In the wake of the Boston Marathon bombing and while a massive police manhunt continued for the suspected perpetrator, 19 year-old Dzhokhar Tsarnaev, NBC journalist David Gregory would say to American television viewers: “This is a new state of terror the country has to get used to.” Given the breathlessly hyperbolic coverage provided by NBC, CNN and many other cable news organisations during the search for Tsarnaev, it is by no means surprising to hear Gregory make such a comment. Whether in the context of entertainment or news media (a distinction which has been increasingly blurred by cable organisations) fear and hysteria always makes for compelling if counter-informative viewing.
Pennsylvania ended cash assistance today for very poor residents who cannot work and don’t qualify for other assistance, joining many other states that have scaled back or eliminated their General Assistance programs even as the need has grown. Roughly 60,000 childless adults (and the adult heads of some families) whom the state considers unemployable because of a disability or for certain other reasons — they are elderly, escaping domestic violence, or caring for a disabled family member, for example — got about $200 a month from the program.
Two… two hundred a month? Can you survive on that?
So last week my dashboard was lit up with posts and reposts of the same claim: that economic inequality at the time the Declaration of Independence was signed was much less severe than it is today. “Aha!,” the posters seemed to scream: “we’re not living up to the Framers’ legacy!”
At which point my “bad history alarm” started to go off.
Folks, it’s possible that the income differential between highest and lowest earning persons in 1776 was much less profound than it is in 2012. Actually, given the comparative wealth of the two economies (we’re much, much wealthier now), I’d be staggered if 2012 wasn’t more unequal: we have CEOs of global corporations and an information economy that moves at literal light speed. They had, you know, mules. Wider ranges of activity afford opportunities for wider ranges of compensation. Our income differential is a sign of our wealth, not our poverty.
But that isn’t what really bothered me about this “we’re worse off now” thread. No, what bothered me was the casual way the posters and reposters seemed to ignore the obvious: ALMOST NO ONE IN 1776 EARNED AN INCOME. The United States enslaved a third of its population. It disenfranchised and economically dominated half its remaining population (non-slave females). It practiced indentured servitude. And, particularly among the Southern elite, it was a society based on land wealth, not income. For example, George Washington owned a huge portion of what today is West Virginia. What, exactly, was his wealth in 1776? Compared to some dude working in a textile mill? Or a slave working on Washington’s farm? Care to offer a calculated guess, adjusted for 236 years of inflation … and the fact that we now know West Virginia has lots of coal?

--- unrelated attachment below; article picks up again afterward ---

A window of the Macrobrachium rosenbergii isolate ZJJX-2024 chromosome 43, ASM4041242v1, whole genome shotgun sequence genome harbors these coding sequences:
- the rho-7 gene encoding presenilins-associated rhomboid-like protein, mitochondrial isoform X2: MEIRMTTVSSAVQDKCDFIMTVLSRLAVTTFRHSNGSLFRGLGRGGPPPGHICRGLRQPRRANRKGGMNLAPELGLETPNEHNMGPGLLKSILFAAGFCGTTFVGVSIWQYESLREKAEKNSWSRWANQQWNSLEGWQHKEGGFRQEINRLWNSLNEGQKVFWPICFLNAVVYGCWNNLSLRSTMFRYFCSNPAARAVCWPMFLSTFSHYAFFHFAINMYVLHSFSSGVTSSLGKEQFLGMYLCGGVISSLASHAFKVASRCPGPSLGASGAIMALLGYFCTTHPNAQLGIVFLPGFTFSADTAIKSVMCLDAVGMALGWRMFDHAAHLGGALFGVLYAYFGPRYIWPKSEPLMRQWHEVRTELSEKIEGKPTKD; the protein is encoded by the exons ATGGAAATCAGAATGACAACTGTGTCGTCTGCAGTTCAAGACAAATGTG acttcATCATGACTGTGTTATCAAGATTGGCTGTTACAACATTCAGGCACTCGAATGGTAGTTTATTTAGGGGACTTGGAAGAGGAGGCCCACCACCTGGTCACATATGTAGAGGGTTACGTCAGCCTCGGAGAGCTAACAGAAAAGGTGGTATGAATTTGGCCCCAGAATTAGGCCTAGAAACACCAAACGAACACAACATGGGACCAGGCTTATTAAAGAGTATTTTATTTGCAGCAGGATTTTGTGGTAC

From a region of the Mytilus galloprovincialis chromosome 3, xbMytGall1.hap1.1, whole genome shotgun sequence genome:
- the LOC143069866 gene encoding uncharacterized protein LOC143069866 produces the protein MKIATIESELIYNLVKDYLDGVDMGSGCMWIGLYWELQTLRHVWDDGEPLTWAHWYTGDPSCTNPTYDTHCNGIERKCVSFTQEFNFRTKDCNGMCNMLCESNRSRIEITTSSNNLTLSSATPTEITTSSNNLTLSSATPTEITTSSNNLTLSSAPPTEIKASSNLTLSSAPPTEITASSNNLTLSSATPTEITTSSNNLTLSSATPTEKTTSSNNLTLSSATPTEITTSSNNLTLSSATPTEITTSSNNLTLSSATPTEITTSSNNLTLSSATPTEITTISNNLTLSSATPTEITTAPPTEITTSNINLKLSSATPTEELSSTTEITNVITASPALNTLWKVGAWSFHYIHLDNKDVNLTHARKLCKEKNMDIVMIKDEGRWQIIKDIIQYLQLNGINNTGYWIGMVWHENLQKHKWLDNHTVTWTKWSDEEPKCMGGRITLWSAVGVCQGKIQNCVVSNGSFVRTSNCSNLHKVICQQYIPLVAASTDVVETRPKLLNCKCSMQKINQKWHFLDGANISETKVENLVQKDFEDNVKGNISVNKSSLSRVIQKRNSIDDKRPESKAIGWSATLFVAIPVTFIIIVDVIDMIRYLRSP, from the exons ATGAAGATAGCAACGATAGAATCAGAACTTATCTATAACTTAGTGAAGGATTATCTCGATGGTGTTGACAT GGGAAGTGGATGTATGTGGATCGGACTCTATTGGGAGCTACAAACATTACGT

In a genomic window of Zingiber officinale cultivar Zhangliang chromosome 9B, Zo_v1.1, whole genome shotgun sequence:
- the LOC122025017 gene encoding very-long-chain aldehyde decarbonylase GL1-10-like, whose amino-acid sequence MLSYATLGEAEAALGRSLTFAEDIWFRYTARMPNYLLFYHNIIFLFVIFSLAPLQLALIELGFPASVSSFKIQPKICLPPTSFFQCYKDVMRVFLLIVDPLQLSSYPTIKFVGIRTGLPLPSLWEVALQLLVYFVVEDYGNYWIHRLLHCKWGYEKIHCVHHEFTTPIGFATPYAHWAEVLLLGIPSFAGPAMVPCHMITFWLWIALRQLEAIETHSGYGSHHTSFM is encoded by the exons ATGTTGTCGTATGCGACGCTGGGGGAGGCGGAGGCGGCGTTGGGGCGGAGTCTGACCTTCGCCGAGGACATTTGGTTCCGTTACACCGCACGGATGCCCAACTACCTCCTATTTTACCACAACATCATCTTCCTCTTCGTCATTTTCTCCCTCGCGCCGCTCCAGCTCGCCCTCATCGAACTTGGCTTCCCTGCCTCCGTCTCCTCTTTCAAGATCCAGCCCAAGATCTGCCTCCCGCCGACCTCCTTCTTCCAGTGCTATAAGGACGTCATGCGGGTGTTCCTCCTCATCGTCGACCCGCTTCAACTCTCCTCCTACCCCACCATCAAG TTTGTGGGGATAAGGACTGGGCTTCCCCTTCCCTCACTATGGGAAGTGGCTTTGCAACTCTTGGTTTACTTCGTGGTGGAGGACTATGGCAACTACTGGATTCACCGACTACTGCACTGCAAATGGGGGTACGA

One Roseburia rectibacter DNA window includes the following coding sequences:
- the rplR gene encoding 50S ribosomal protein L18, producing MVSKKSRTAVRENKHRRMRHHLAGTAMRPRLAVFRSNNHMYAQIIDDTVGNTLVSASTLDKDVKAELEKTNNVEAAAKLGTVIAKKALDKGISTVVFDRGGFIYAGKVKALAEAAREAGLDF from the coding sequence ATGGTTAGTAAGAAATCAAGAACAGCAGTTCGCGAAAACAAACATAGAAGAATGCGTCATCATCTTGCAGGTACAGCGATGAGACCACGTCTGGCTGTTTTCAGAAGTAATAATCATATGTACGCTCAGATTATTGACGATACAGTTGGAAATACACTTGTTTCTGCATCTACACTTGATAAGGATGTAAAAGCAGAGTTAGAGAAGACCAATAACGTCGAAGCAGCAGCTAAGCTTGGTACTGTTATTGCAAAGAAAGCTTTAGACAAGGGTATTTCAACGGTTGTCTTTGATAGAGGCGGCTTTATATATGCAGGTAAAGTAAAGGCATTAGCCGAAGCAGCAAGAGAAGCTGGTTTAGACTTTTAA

At most, 15% of the US population in 1776 was earning an income. It was probably less. So, is it possible that of that tiny fraction of persons earning an income, the income differential between best and worst paid persons was lower than it is today? Absolutely. But given that 85% (or more) of their population was enslaved, disenfranchised or otherwise outside the “income” economy, do you really want to claim things were more economically equal then than they are today?
I didn’t think so.
I think Schumer can probably find the legislation to do this. It existed in Germany in the 1930s and Rhodesia in the ’70s and in South Africa as well. He probably just plagiarized it and translated it from the original German.
Grover Norquist, on Sen. Chuck Schumer’s (D-N.Y.) bill to penalize Americans who renounce their citizenship to evade taxes [see Facebook co-founder Eduardo Saverin]
There is nothing quite as classy as calling a Jewish person a Nazi.
Because the most notable thing the Nazis ever did was tax policy.
^^ Yeah. I like how he’s just wantonly invoking random negative historical events. Nazis and apartheid and war! This new tax law must be really bad!
To be fair, though, doesn’t it sound like it’d be problematic to do that legally?
Shortly before Rep. West went off the rails with his accusations of communism in the Democratic Party, political scientists Keith Poole and Howard Rosenthal, who have long tracked historical trends in political polarization, said their studies of congressional votes found that Republicans are now more conservative than they have been in more than a century. Their data show a dramatic uptick in polarization, mostly caused by the sharp rightward move of the GOP. If our democracy is to regain its health and vitality, the culture and ideological center of the Republican Party must change. In the short run, without a massive (and unlikely) across-the-board rejection of the GOP at the polls, that will not happen. If anything, Washington’s ideological divide will probably grow after the 2012 elections.
We have never hesitated to say it.
That is indeed the impression I’ve had for a long time. Of course, during the Cold War, it’s understandable if you were more united. I don’t know too much about the GOP during the Clinton years, though.
Source: Washington Post